We don’t run corporate ads. We don’t shake our readers down for money every month or every quarter like some other sites out there. We provide our site for free to all, but the bandwidth we pay to do so doesn’t come cheap. A generous donor is matching all donations of $100 or more! So please donate now to double your punch!
When I was a nineteen-year-old soldier in South Viet Nam, one of the tunes played most often on Armed Forces radio was “Jimmy Mack” by Martha Reeves and the Vandellas. Although a great pop classic with pulsing bass and a tight horn section underneath Martha’s fabulous vocal, the content of “Jimmy Mack” was about little more than a girl caught in a triangle. If Jimmy Mack didn’t make it home soon, she warned Jimmy (and all of us), the other boy just might win her affections.
But for young GIs far from home, the central question of “Jimmy Mack” always carried an extra level of meaning with a special weightiness. Yes, we had girlfriends back home who might decide that they had waited long enough. The “Dear John” letter was a well-known phenomenon in hooches in country. What was even more troubling though was the always unspoken follow-up question to “When are you comin’ back?” The ultimate question for all of us was “Are you comin’ back at all?” Or are you going to die thousand miles away for reasons no one really understands?
Watch FOX and CNN interviews with GIs in Kuwait and you will see the same unarticulated anxiety behind the eyes of young men waiting for war. One CNN reporter disturbs a handsome African American youth trying to get some sleep. Pressured by the reporter about whether he wants to fight, he answers, “That’s what we’re here for.” “I just want to get this over with,” he adds. “Yeah, right. So you can sleep,” jokes the reporter. “Yeah, so I can sleep.” The terribly irony strikes me that should war come to this young man, someone’s son, husband, and father, he may be “sleeping” forever.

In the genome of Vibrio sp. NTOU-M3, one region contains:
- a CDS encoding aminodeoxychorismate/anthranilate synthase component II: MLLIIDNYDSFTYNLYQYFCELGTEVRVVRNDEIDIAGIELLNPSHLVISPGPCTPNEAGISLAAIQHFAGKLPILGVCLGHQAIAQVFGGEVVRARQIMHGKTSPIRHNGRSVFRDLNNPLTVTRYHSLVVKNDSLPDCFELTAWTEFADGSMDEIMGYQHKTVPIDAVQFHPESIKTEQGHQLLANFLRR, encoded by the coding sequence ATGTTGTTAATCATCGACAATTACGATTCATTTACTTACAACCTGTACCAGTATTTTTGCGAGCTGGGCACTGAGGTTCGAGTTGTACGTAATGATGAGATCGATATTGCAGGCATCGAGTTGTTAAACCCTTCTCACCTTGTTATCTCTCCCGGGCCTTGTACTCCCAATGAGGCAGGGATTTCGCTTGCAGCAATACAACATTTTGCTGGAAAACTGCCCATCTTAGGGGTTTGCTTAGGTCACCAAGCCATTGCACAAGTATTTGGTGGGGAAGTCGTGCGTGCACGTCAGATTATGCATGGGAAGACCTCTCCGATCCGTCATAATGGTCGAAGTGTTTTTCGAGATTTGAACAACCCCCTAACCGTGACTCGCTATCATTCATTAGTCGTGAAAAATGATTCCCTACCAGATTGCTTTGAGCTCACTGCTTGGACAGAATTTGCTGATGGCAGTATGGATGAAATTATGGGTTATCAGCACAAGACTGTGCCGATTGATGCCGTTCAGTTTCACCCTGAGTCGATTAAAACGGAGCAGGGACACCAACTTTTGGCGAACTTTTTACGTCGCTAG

Another GI, a Southern boy who sings and plays guitar, performs briefly and CNN affords him fifteen seconds of international fame. He wants to be a country singer he tells the reporter. As soon as this war is over, he’ll get serious about his career. We can only wish him every success.
Like those of us who served in America’s war in Southeast Asia a generation ago, these young men know little about the whys and wherefore of diplomatic maneuvering, foreign policy debates, and geo-political strategies. Are they about to sacrifice their lives to “disarm a regime,” overthrow a brutal dictator, liberate the Iraqi masses or all of the above? Or none of the above? Are they going to fight and die “to protect our freedom”? No more so than did those of us who were in Viet Nam. I have no doubt that what motivates the majority of these young men is one thing and one thing only-to survive the conflict and get back to their families.
Do those of us who disagree with Bush’s drive to war support our troops? I would argue that we support them much more than the flag-waving jingoes lining up at pro-war rallies and posing as FOX anchors. We support them so much that we want them home now, alive and psychologically sound. We want them home now so that young girlfriends and wives can embrace them and need no longer sing, “Jimmy Mack, when are you comin’ back? Need your lovin'”
JORGE MARISCAL was a Specialist 4th Class in the U.S. Army who spent most of 1969 in South Viet Nam. He can be reached at: email@example.com